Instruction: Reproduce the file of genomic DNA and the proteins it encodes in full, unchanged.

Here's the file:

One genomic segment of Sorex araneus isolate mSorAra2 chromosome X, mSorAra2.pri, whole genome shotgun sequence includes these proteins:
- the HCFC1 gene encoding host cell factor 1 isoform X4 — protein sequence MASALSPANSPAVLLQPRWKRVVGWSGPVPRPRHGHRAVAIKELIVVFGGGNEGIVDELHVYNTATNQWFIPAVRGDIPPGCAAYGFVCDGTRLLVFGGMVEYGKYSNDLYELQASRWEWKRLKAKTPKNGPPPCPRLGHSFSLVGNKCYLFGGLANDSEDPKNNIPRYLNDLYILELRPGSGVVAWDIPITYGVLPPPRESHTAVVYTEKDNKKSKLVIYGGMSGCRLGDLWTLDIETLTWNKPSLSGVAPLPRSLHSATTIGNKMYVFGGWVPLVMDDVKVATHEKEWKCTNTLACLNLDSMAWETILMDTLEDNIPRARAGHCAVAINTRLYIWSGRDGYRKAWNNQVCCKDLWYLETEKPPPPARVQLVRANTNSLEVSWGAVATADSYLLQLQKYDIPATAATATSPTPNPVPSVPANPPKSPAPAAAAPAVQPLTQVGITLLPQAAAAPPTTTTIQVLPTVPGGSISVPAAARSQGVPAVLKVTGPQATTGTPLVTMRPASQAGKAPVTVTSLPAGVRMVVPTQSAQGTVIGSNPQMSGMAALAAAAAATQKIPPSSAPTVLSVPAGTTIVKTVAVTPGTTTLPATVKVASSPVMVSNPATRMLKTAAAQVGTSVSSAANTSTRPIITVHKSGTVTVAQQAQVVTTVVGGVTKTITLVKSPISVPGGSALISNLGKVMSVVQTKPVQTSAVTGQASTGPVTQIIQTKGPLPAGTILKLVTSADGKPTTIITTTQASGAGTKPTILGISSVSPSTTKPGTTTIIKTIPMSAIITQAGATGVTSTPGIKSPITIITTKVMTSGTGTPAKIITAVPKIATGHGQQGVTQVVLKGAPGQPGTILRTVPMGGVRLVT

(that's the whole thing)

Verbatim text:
One genomic segment of Sorex araneus isolate mSorAra2 chromosome X, mSorAra2.pri, whole genome shotgun sequence includes these proteins:
- the HCFC1 gene encoding host cell factor 1 isoform X4 — protein sequence MASALSPANSPAVLLQPRWKRVVGWSGPVPRPRHGHRAVAIKELIVVFGGGNEGIVDELHVYNTATNQWFIPAVRGDIPPGCAAYGFVCDGTRLLVFGGMVEYGKYSNDLYELQASRWEWKRLKAKTPKNGPPPCPRLGHSFSLVGNKCYLFGGLANDSEDPKNNIPRYLNDLYILELRPGSGVVAWDIPITYGVLPPPRESHTAVVYTEKDNKKSKLVIYGGMSGCRLGDLWTLDIETLTWNKPSLSGVAPLPRSLHSATTIGNKMYVFGGWVPLVMDDVKVATHEKEWKCTNTLACLNLDSMAWETILMDTLEDNIPRARAGHCAVAINTRLYIWSGRDGYRKAWNNQVCCKDLWYLETEKPPPPARVQLVRANTNSLEVSWGAVATADSYLLQLQKYDIPATAATATSPTPNPVPSVPANPPKSPAPAAAAPAVQPLTQVGITLLPQAAAAPPTTTTIQVLPTVPGGSISVPAAARSQGVPAVLKVTGPQATTGTPLVTMRPASQAGKAPVTVTSLPAGVRMVVPTQSAQGTVIGSNPQMSGMAALAAAAAATQKIPPSSAPTVLSVPAGTTIVKTVAVTPGTTTLPATVKVASSPVMVSNPATRMLKTAAAQVGTSVSSAANTSTRPIITVHKSGTVTVAQQAQVVTTVVGGVTKTITLVKSPISVPGGSALISNLGKVMSVVQTKPVQTSAVTGQASTGPVTQIIQTKGPLPAGTILKLVTSADGKPTTIITTTQASGAGTKPTILGISSVSPSTTKPGTTTIIKTIPMSAIITQAGATGVTSTPGIKSPITIITTKVMTSGTGTPAKIITAVPKIATGHGQQGVTQVVLKGAPGQPGTILRTVPMGGVRLVT